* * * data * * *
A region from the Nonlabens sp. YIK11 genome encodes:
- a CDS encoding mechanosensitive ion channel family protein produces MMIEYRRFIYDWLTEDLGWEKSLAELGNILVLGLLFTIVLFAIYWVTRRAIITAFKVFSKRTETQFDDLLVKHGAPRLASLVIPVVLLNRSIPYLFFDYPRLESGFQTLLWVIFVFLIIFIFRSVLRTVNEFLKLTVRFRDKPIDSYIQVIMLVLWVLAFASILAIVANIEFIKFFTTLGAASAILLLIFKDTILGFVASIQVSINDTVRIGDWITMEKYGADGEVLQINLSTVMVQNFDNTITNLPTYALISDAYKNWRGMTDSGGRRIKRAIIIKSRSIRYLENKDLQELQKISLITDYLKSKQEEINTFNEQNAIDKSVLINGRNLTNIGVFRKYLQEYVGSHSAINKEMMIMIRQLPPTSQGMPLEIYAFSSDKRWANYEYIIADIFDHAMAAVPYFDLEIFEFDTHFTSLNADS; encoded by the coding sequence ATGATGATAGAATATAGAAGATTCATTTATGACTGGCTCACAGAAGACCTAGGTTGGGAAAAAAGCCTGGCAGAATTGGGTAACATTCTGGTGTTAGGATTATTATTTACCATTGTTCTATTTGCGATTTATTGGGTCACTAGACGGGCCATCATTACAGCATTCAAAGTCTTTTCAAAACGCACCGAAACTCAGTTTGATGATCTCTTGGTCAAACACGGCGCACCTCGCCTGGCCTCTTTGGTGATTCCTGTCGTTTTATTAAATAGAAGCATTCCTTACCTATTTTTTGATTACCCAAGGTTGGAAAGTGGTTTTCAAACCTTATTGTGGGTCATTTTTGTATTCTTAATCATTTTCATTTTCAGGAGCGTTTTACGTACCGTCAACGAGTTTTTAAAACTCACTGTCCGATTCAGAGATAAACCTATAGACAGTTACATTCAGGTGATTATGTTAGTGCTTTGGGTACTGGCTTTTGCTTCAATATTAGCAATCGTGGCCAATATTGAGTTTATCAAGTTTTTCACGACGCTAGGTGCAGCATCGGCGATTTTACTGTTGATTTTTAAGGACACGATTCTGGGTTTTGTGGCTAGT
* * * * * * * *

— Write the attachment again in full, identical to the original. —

A region from the Nonlabens sp. YIK11 genome encodes:
- a CDS encoding mechanosensitive ion channel family protein produces MMIEYRRFIYDWLTEDLGWEKSLAELGNILVLGLLFTIVLFAIYWVTRRAIITAFKVFSKRTETQFDDLLVKHGAPRLASLVIPVVLLNRSIPYLFFDYPRLESGFQTLLWVIFVFLIIFIFRSVLRTVNEFLKLTVRFRDKPIDSYIQVIMLVLWVLAFASILAIVANIEFIKFFTTLGAASAILLLIFKDTILGFVASIQVSINDTVRIGDWITMEKYGADGEVLQINLSTVMVQNFDNTITNLPTYALISDAYKNWRGMTDSGGRRIKRAIIIKSRSIRYLENKDLQELQKISLITDYLKSKQEEINTFNEQNAIDKSVLINGRNLTNIGVFRKYLQEYVGSHSAINKEMMIMIRQLPPTSQGMPLEIYAFSSDKRWANYEYIIADIFDHAMAAVPYFDLEIFEFDTHFTSLNADS; encoded by the coding sequence ATGATGATAGAATATAGAAGATTCATTTATGACTGGCTCACAGAAGACCTAGGTTGGGAAAAAAGCCTGGCAGAATTGGGTAACATTCTGGTGTTAGGATTATTATTTACCATTGTTCTATTTGCGATTTATTGGGTCACTAGACGGGCCATCATTACAGCATTCAAAGTCTTTTCAAAACGCACCGAAACTCAGTTTGATGATCTCTTGGTCAAACACGGCGCACCTCGCCTGGCCTCTTTGGTGATTCCTGTCGTTTTATTAAATAGAAGCATTCCTTACCTATTTTTTGATTACCCAAGGTTGGAAAGTGGTTTTCAAACCTTATTGTGGGTCATTTTTGTATTCTTAATCATTTTCATTTTCAGGAGCGTTTTACGTACCGTCAACGAGTTTTTAAAACTCACTGTCCGATTCAGAGATAAACCTATAGACAGTTACATTCAGGTGATTATGTTAGTGCTTTGGGTACTGGCTTTTGCTTCAATATTAGCAATCGTGGCCAATATTGAGTTTATCAAGTTTTTCACGACGCTAGGTGCAGCATCGGCGATTTTACTGTTGATTTTTAAGGACACGATTCTGGGTTTTGTGGCTAGT